by Rev. Anna Golladay
Many wonder why is it so hard for us in the church to talk about money?
Scholar and preeminent Old Testament scholar Walter Brueggemann has an intriguing perspective. He surmises that we have an ambivalence about money because as Christians, we know that it is a zone of obedience for us. If we are called to obedience via the Gospel and the direction and teaching of Jesus, then we are also called to obey the Gospel with our money. Is it possible that because money is so valued by the world, we would like to withhold that money from our zone of obedience? And we don’t want to talk about it, because that ambivalence, being in and out of obedience about it, allows us to stop paying attention to the fact that we’re not being straight about it.
Are we ambivalent or embarrassed about money because we know that we are entitled to some it for ourselves, but we also know that our neighbor is entitled to more of it than most of us are ready to acknowledge? But if we can start thinking about money, and our ambivalence towards it, can we start to shine a light on it those feelings and do more about it?
Brueggemann also believes, as do I, that the Holy Spirit does its best work in the midst of our ambivalence. Think about this: if we stay unsettled and open, we might find ourselves in a place where we had not thought to go – specifically because of that ambivalence. Therefore, saying, or at least mentally acknowledging that we feel ambivalent about it is kind of an act of discipleship.
Think about our sacraments. We partake in the sacraments of holy communion together and some of our traditions explain that when we break the bread and drink of the cup, we are engaged in an intimate giving and receiving as if directly from God. This act is a representation of the ways in which Jesus has given himself – a reminder of the grace and love that is bestowed upon us because of that gift.
Why would we not, then, also see money as sacramental?
It’s hard though to think of myself as a receiver. I’m a doer. I’m a creator. I’m the reason things happen to me. My actions and my ethic are the reason I get a paycheck. What would happen if we did a better job at talking about money as a sacrament?
Why do you think Jesus talked so much about money and possessions? I think because he understood it’s of the most intimate places where life and death issues are to be faced. I think he understood that if we can decide faithfully about that, we can decide faithfully about everything. Jesus was preoccupied with the threat of the Roman Empire. And empires, be they Roman or Western, are fueled by capitalism – the controlling of markets and resources and funding the central bank. It’s all about money. It isn’t surprising then that Jesus was inviting people to imagine their lives outside of the imperial rat race.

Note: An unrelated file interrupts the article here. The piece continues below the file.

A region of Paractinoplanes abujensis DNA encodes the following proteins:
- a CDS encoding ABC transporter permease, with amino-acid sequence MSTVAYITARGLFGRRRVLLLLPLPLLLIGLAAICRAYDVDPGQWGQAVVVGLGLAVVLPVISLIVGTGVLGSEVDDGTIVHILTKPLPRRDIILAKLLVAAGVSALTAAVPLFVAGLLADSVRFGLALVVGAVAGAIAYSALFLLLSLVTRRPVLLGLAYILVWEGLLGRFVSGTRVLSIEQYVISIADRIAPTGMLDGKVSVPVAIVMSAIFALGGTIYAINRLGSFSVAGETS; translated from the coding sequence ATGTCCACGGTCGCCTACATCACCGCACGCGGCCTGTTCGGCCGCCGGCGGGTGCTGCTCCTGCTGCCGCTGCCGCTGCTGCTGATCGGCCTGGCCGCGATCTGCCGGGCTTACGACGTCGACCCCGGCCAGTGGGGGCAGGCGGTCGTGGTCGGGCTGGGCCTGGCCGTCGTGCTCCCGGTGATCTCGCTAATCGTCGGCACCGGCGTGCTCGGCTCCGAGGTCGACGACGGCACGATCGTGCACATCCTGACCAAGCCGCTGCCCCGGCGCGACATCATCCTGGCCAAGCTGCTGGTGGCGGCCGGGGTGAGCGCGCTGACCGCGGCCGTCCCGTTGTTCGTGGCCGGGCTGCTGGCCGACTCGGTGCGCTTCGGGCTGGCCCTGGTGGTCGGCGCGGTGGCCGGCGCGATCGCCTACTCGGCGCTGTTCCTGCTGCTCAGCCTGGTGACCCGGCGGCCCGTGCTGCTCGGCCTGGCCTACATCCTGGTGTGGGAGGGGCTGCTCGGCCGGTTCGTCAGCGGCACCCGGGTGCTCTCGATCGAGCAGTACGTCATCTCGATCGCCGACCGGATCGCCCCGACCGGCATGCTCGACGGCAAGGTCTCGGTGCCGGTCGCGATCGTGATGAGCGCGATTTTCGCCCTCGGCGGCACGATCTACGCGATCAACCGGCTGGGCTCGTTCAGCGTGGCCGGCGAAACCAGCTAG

I think the Church is haunted by that alternative possibility. Our reality is socially constructed, and therefore, who we’re with makes an enormous amount of difference. And if we are in the Communion of Saints, then all the Saints are on the road; all the Saints are making the journey and they are our travelling companions. If we are a collection of broken people, people who are willing to show one another our cracks, our scars and the ghosts in our closet, then we are people along this road together. When we do this together, this life of community, this life of emulating Jesus, we allow the Holy Spirit to move and work through us. That’s what gives all this meaning. That’s what informs the work we do. That’s what walking the road together looks like.
Brueggemann reminds us “the profane is the opposite of the sacramental. ‘Profane’ means flat, empty, one-dimensional, exhausted. The market ideology wants us to believe that the world is profane – life consists of buying and selling, weighing, measuring and trading, and then finally sinking down into death and nothingness.
But Jesus presents and entirely different kind of economy, one infused with the mystery of abundance and a cruciform kind of generosity.
Jesus transforms the economy by blessing it and breaking it beyond self-interest. When people forget that Jesus is the bread of the world, they start eating junk food – the food of the Pharisees and of Herod, the bread of moralism and of power. Too often the church forgets the true bread and is tempted by junk food. Our faith is not just about spiritual matters; it is about the transformation of the world. The closer we stay to Jesus, the more we will bring a new economy of abundance to the world.”
Source: The Liturgy of Abundance, the Myth of Scarcity. Walter Brueggemann. 1999. Link